I don't know if this is the one you are thinking of, but the Princeton Review 331 Best Colleges has survey results in the front (both positive/negative, with some categories like "Top 20 Party Schools"). Then it has a 2-page spread on each college that includes student comments, info provided by the school, some stats, and star-type ratings for different categories (academics, quality of life, financial aids). Then in the very back it has more comments from students, just basically choice excerpts from some of the surveys.
The Yale Daily News Insider's Guide to Colleges is also derived from student interviews. Their reported methodology is that everyone who works on the book interviews all their friends at other colleges. There is a detailed description of each college, including lists of pros & cons at the end of each section.
|By David Hawsey on Tuesday, January 22, 2002 - 03:06 pm: Edit|
Unfortunately, I found out that Princeton Review did not update their student survey section within the last three to four years. They admitted this, and if you check various board postings, especially their own review.com, you'll see a tidal wave of parents, students, alumni and others who all noticed student testimonials, references to buildings and programs no longer at the college, or outright outdatated references.
Princeton review has been, plain and simple, under fire lately for poor management, high trunover at the top, lack of focus, and a breeding ground for misinformation. Objective they are not, nor do most of their readers look for objectivity. Most want to pick a fight with anyone challenging their own perception of their alma mater, etc.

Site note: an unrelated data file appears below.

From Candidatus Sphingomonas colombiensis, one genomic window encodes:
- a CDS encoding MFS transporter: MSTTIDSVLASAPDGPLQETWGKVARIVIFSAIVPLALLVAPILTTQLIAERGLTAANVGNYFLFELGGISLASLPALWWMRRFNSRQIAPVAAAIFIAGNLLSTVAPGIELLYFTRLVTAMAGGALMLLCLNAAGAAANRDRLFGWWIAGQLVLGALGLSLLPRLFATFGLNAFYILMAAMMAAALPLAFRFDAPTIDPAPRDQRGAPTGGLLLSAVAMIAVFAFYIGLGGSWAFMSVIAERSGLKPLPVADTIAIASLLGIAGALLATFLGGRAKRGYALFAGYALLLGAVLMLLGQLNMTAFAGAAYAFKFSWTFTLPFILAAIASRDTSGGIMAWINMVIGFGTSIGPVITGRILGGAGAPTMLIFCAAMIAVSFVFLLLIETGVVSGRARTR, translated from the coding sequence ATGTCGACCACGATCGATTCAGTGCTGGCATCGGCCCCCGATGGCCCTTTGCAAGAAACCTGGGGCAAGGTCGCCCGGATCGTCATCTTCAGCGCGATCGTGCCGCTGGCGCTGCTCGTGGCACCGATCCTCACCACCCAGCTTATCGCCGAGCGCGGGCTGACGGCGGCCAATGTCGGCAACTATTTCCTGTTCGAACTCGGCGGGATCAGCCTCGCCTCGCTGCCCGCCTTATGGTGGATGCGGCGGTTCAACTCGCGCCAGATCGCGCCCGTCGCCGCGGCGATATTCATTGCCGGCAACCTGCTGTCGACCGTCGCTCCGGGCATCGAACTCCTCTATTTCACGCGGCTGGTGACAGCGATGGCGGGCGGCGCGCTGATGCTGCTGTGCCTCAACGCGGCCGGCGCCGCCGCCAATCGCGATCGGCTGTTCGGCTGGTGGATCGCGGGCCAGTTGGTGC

The bottom line is that no student survey (and they survey only 10 - 15 students total at each school - I received just eight surveys the last time around) can adequately characterize the true nature of each school. Go visit the colleges and decide for yourself!
|By California Mom (Calmom) on Tuesday, January 22, 2002 - 06:04 pm: Edit|
Actually, there are some websites that also allow people to post opinions and participate in surveys. Obviously, it is very possible that a handful of dissatisfied students could skew results negatively, and there is nothing to prevent people from the college admissions staff to log in and vote, posing as students.
Nonetheless, these can be a tremendous source of good information, as many reviewers post very detailed and objective posts. (Objective because they include both pros and cons, and many facts can be easily checked and verified).
While I wouldn't take anything on these sites as being the gospel truth, I have to say that I found them very informative and I learned things about the colleges my son was looking at (and is now attending) that I could never have found anywhere else.
I think the important thing to do once choices are narrowed down is to read everything you can find written about the colleges you are looking at, from any perspective. Be sure to definitely look at the negative or "con" remarks of reviewers on the survey sites -- even if the reviewer is biased, they often are a source of good questions. Also, sometimes what one person sees as a negative is a positive for another.
|By R Storm (Anonrs) on Tuesday, January 22, 2002 - 11:36 pm: Edit|
Jeff Adams, Senior Producer of The Princeton Review has a new thread up on both the parent and student boards at review.com, "Tell the TPR: What Do You Most Want to Know About Colleges?" Sounds like TPR is working on parameters for a new guide. So, if anyone has suggestions -- hop on over and make them known.